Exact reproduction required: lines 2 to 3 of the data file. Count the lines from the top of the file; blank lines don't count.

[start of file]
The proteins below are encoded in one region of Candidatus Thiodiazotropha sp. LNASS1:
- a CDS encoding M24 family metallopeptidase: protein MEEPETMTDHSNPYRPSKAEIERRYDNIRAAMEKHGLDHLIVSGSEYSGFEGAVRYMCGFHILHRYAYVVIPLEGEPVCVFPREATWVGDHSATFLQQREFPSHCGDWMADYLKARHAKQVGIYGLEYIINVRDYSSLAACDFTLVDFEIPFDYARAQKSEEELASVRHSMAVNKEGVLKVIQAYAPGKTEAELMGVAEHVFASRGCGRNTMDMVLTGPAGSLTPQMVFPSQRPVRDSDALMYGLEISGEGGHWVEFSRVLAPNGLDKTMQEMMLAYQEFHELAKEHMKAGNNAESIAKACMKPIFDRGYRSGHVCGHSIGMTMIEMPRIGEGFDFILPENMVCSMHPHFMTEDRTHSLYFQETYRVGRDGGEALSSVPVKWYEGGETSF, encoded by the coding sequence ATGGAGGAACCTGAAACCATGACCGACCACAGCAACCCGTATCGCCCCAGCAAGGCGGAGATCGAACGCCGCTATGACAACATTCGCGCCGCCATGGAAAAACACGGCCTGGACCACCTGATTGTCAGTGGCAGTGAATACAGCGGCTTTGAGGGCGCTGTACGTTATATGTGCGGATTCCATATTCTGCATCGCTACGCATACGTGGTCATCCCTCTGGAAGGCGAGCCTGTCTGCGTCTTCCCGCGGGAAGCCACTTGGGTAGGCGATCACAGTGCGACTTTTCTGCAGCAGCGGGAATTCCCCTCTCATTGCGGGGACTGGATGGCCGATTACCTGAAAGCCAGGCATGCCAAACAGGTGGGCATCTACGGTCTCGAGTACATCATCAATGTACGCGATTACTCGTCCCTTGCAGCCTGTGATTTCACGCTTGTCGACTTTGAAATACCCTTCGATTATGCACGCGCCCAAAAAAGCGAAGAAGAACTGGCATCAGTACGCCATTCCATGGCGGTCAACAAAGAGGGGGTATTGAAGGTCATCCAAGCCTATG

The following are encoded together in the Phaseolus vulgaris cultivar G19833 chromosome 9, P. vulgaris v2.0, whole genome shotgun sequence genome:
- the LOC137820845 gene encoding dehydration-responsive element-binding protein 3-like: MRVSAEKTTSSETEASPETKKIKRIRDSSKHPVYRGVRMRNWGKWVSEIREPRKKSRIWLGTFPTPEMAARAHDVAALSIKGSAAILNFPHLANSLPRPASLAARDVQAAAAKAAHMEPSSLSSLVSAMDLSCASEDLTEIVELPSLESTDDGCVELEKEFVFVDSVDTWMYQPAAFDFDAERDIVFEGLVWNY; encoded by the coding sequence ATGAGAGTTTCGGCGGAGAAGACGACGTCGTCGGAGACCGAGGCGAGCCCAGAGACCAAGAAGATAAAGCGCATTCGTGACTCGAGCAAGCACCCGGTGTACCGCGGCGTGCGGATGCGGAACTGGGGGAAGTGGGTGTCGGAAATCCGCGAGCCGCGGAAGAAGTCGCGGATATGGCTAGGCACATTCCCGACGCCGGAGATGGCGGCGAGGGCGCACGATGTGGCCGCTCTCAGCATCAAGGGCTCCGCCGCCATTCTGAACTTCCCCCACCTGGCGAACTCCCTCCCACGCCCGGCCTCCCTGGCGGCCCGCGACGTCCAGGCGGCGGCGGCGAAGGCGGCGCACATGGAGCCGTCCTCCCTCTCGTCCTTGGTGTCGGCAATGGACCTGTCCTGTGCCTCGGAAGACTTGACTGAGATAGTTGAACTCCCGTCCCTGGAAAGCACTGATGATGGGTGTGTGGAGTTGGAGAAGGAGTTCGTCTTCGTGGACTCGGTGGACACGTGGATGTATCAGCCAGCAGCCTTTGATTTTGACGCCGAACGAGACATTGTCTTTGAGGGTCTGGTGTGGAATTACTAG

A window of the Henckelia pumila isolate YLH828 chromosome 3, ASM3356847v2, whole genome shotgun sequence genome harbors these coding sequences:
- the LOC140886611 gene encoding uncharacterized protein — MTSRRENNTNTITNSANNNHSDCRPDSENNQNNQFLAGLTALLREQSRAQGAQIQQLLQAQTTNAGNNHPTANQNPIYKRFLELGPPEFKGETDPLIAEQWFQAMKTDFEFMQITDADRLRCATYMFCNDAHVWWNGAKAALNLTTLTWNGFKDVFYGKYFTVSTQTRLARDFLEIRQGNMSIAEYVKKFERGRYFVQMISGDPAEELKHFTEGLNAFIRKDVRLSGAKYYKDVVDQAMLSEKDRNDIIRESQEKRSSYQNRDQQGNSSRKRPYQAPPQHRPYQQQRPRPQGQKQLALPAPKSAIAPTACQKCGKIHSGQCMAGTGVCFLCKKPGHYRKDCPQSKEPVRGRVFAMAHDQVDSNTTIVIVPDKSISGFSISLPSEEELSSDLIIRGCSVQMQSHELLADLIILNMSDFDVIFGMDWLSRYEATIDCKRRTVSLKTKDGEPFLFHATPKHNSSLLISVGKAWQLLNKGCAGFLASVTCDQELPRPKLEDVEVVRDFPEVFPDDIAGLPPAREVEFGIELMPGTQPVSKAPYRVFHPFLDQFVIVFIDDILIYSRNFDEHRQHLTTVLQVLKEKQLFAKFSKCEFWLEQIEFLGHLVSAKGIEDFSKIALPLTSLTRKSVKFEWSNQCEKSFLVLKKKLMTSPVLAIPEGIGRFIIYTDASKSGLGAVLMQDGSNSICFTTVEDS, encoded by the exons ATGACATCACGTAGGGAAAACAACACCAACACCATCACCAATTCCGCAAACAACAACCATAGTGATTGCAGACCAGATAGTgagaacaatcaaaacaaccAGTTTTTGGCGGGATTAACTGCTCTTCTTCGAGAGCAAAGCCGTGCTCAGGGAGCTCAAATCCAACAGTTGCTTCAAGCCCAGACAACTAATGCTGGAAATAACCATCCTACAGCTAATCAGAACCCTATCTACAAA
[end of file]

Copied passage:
- a CDS encoding M24 family metallopeptidase: protein MEEPETMTDHSNPYRPSKAEIERRYDNIRAAMEKHGLDHLIVSGSEYSGFEGAVRYMCGFHILHRYAYVVIPLEGEPVCVFPREATWVGDHSATFLQQREFPSHCGDWMADYLKARHAKQVGIYGLEYIINVRDYSSLAACDFTLVDFEIPFDYARAQKSEEELASVRHSMAVNKEGVLKVIQAYAPGKTEAELMGVAEHVFASRGCGRNTMDMVLTGPAGSLTPQMVFPSQRPVRDSDALMYGLEISGEGGHWVEFSRVLAPNGLDKTMQEMMLAYQEFHELAKEHMKAGNNAESIAKACMKPIFDRGYRSGHVCGHSIGMTMIEMPRIGEGFDFILPENMVCSMHPHFMTEDRTHSLYFQETYRVGRDGGEALSSVPVKWYEGGETSF, encoded by the coding sequence ATGGAGGAACCTGAAACCATGACCGACCACAGCAACCCGTATCGCCCCAGCAAGGCGGAGATCGAACGCCGCTATGACAACATTCGCGCCGCCATGGAAAAACACGGCCTGGACCACCTGATTGTCAGTGGCAGTGAATACAGCGGCTTTGAGGGCGCTGTACGTTATATGTGCGGATTCCATATTCTGCATCGCTACGCATACGTGGTCATCCCTCTGGAAGGCGAGCCTGTCTGCGTCTTCCCGCGGGAAGCCACTTGGGTAGGCGATCACAGTGCGACTTTTCTGCAGCAGCGGGAATTCCCCTCTCATTGCGGGGACTGGATGGCCGATTACCTGAAAGCCAGGCATGCCAAACAGGTGGGCATCTACGGTCTCGAGTACATCATCAATGTACGCGATTACTCGTCCCTTGCAGCCTGTGATTTCACGCTTGTCGACTTTGAAATACCCTTCGATTATGCACGCGCCCAAAAAAGCGAAGAAGAACTGGCATCAGTACGCCATTCCATGGCGGTCAACAAAGAGGGGGTATTGAAGGTCATCCAAGCCTATG

The following are encoded together in the Phaseolus vulgaris cultivar G19833 chromosome 9, P. vulgaris v2.0, whole genome shotgun sequence genome: